The Beauty of Cultural Misappropriation In Skiibii’s Sensima

Skiibii and Reekado Banks.

We are three in a saloon car and Sensima is playing on the car stereo. One of us is a music critic and the other a financial analyst. One word leads to another and then there’s the need to ‘unlock’ some of Skiibii’s street lyrics on his most popular song.

“What’s the Kpakam he keeps repeating?” the financial analyst asks, catching my eyes in the rare mirror for answers. We are set to leave the venue of an event we had attended.

“Well,” I say, “its a literal sound denoting the usage of a padlock. But, of course, in this song it’s been used figuratively, you get? Here, it means…well, it’s a ‘sex song’, so to say, you figure it out yourself.”

They both look back at me questioningly. I’m sitting in the backseat. The music critic is sitting in the front passenger seat and the financial analyst in the driver’s seat.

“Figure it out, how?” the music critic asks.

“Figure it out for us naaahhh” the financial analyst whines.

They like to put me on the spot like that. The music critic is non-Yoruba and doesn’t understand the language, and although the financial analyst is Yoruba, she isn’t a better follower of the Nigerian pop music than I. The song’s chorus comes partly in Yoruba language. I try a little harder, knowing they already know what I mean:

“If you’re conversant with dog breeding,” I explain, “they use the word Lock for Sex, you get? …like locking two dogs. Now that’s what Skiibii is saying, but, with respect to humans.”

They both laugh and I join them.

“I kind of like the song.” The financial analyst says, shifting back in position to ignite the car.

“Of course you do.” The music critic jests.

Soon we are discussing where to go spend the rest of the evening.

Up until then, I haven’t seen the video of Sensima. When I eventually see it — a day later — it more or less takes me by surprise. I like it. I like it very much. The video is abundantly colorful filming of contemporary African fashion, dance, style, and rhythm; a production not uncommon to what any of these modern African diaspora artists would make — Major Lazer, Skepta, Burna Boy or Odunsi. The video is moderately packed with mellow as well as energetic choreography. It is intelligently shot, too, opening up for a couple critical interpretations:

https://www.youtube.com/watch?v=zqkDioXLTO8&start_radio=1&list=RDzqkDioXLTO8

In the three minutes, eight seconds video, why they choose to dress in such contradicting and color blinding manner may be taken that they are merely following a trend in the Nigerian contemporary pop music. It’s the first thing catching attention: the disregard for color and mode of dressing. A scene featuring someone dressed for the heat — almost clad — features another looking as though must be dying of cold. This mishmash of colors and dressing styles is a direct reflection of the Nigerian society. In the quest of meeting our very basic need — and mostly being unable to afford it — we have become the receiving end of the first and second world countries’ dumps. We pick what we can get from them and make it ours; make it beautiful. This has, over time, partly formed our existence.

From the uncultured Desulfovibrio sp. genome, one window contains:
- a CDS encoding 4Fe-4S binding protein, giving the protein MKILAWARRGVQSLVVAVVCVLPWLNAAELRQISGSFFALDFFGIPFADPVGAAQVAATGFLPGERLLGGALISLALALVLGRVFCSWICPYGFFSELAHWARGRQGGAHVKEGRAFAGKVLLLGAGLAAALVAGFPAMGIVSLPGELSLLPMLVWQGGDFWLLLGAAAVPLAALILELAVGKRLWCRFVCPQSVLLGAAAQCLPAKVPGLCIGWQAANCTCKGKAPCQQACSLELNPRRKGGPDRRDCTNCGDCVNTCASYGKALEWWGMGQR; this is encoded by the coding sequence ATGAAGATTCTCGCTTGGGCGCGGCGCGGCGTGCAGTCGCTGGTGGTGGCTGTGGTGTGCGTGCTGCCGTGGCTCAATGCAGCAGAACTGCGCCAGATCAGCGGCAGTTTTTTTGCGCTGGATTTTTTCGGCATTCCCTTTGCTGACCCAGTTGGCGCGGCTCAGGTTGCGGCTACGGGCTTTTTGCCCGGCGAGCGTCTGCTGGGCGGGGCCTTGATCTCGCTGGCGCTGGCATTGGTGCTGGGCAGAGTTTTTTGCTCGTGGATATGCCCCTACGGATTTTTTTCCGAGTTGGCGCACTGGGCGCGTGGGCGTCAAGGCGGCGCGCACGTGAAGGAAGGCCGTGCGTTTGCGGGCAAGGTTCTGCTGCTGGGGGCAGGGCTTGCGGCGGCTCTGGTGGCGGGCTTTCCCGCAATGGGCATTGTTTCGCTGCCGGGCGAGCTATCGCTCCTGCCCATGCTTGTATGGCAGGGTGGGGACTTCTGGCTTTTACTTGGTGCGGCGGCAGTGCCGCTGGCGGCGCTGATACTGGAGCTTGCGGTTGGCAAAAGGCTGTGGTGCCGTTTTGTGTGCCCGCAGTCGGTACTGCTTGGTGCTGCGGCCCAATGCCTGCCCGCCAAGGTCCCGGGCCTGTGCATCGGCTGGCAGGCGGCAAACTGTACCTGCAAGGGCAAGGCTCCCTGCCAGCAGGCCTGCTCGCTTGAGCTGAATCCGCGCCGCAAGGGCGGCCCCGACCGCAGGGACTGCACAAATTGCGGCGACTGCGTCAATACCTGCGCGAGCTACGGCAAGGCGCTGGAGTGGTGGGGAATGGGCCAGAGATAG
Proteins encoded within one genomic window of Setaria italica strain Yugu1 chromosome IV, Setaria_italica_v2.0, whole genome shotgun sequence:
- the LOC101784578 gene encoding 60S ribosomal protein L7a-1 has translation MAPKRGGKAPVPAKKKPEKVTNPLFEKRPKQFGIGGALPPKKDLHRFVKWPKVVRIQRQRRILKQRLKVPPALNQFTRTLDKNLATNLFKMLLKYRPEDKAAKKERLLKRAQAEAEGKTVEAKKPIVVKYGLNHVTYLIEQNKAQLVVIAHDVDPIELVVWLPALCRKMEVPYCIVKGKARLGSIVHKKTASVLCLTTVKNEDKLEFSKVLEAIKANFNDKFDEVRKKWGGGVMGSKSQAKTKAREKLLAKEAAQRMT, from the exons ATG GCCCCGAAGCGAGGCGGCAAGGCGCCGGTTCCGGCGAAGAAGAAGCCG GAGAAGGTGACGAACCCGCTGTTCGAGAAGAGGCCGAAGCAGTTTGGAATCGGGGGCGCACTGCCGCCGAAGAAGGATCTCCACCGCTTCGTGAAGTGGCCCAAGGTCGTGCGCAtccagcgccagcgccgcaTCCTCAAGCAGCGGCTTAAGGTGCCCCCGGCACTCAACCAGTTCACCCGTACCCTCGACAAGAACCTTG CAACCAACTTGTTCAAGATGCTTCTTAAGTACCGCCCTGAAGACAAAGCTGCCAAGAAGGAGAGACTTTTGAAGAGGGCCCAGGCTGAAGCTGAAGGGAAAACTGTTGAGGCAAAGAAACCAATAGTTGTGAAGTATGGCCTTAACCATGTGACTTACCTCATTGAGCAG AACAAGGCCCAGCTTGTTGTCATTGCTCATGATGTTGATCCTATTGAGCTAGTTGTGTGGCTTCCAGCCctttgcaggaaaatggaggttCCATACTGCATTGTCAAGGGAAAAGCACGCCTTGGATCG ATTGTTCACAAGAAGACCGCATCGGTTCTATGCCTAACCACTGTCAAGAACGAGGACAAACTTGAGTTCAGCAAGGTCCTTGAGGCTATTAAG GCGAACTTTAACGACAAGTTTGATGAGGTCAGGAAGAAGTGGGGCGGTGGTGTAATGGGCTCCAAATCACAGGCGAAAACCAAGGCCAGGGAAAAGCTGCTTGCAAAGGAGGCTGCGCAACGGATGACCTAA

One of the dancers wears a hoody with Chinese language inscriptions on the back (he most certainly doesn’t have an idea what the inscription says in Chinese, but isn’t that the least reason we dress ourselves up as modern Africans?) We dress not for aesthetics, not in response to our weather conditions, but for the primal purpose of covering our nakedness and at the same time being modern at it. “Our cultures don’t dress us,” the video seems to say “we dress from anything coming out of the ruins we can get, and this, too, can be beautiful.”

The scenes featuring many guys in a dark room standing zombie-like and making a single movement of their necks to a side in response to rhythm would remind one of the silent but harmful waves of the many addictive influences and substances taking over the lives of many a youth around the world. It is a similar scene to one of Olamide’s Poverty Die shots. But the scene is more instructive in Sensima. Olamide’s is the raising and dropping of the head. In Sensima, the movement is a simple jerk of the neck to the side, such reflex reaction one can associate with drug addiction.

But in all, on the surface, what one sees in the video is beauty all through; it is like examining Dotun Popoola’s piece of art. In the ruins of things, there is a fine synchronization of instrumentals, voice, dance, pictures, not to skip the comics.

booklover, filmlover, musiclover, pathfinder.

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